Now, question #2:
How can communicating with animals help with rescued dogs?
Okay, so let’s look at several real-life situations dog rescuers, fosters, rehabilitators, and shelter folks run into so you can discover what’s possible and how communicating can make THE difference between having happy, healthy, well behaved dogs, or not.
Remember too that happy healthy well-behaved dogs are much more likely to find and enjoy their forever homes.
First, let’s consider what happens for dogs who are rescued, and how you can help them through what is likely to be an unsettled stressful time in their life.
If you don’t understand what they’ve been through, then hearing their story from their viewpoint is the first step in their healing and solving behavior problems, like destructive behavior.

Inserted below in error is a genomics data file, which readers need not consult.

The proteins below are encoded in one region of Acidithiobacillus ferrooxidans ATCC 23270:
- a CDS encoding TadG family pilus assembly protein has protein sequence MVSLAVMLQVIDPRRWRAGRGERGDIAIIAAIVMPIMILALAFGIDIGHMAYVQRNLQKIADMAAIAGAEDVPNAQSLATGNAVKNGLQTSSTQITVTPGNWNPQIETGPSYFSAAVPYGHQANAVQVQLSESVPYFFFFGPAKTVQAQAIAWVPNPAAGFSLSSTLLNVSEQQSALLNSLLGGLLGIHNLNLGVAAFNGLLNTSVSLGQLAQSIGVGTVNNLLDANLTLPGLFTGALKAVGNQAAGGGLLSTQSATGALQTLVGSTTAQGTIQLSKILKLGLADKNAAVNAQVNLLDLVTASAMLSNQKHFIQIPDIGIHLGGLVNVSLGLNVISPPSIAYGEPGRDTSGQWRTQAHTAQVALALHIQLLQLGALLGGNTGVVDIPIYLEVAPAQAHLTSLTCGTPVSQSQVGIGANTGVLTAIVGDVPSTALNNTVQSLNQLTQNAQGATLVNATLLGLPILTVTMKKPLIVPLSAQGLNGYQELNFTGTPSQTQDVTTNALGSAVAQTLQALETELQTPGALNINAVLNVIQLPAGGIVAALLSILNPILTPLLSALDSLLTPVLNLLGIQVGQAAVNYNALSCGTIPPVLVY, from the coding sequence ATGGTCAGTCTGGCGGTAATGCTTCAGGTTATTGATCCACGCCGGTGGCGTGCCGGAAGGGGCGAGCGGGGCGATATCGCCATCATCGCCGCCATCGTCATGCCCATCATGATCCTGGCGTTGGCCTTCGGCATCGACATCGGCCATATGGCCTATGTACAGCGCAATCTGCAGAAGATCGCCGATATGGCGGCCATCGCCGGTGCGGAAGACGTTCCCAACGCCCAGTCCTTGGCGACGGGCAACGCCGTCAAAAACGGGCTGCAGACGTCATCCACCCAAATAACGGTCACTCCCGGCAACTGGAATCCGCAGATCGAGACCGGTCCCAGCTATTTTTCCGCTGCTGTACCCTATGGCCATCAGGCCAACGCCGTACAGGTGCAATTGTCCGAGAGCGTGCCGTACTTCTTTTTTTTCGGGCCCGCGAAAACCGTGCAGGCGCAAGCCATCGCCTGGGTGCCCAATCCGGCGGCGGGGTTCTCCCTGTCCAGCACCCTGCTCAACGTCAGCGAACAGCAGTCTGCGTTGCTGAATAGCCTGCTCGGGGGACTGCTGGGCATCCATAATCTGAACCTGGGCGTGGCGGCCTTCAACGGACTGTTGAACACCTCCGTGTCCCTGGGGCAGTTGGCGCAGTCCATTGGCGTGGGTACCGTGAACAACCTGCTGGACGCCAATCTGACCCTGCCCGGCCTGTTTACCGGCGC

I’ve seen destructive rescued dogs’ behavior change almost instantly once they’ve been heard and feel understood.
Consider the history behind each of these questions, and how critically important it would be to know the answers to help them.
And how not knowing the answers to these questions makes things much worse, for both the humans and the dogs too.
By the way, yes you can second guess and do testing and vet checks and the like to try and figure out the answers, but the truth is…
ONLY the rescued dogs will know the real answers to these questions. When you get the answers from the dog, you begin to bond and trust each other quickly…
The dog’s healing begins when they can let go of the past and come to terms with what’s happened to them and have some say in what happens next in their life.
FYI: these are the exact kinds of questions I ask rescued animals and that I teach my students how to do.
- Have they been abused? If so, what kind of abuse was it?
- How long did it go on for? When did it start? Who abused them?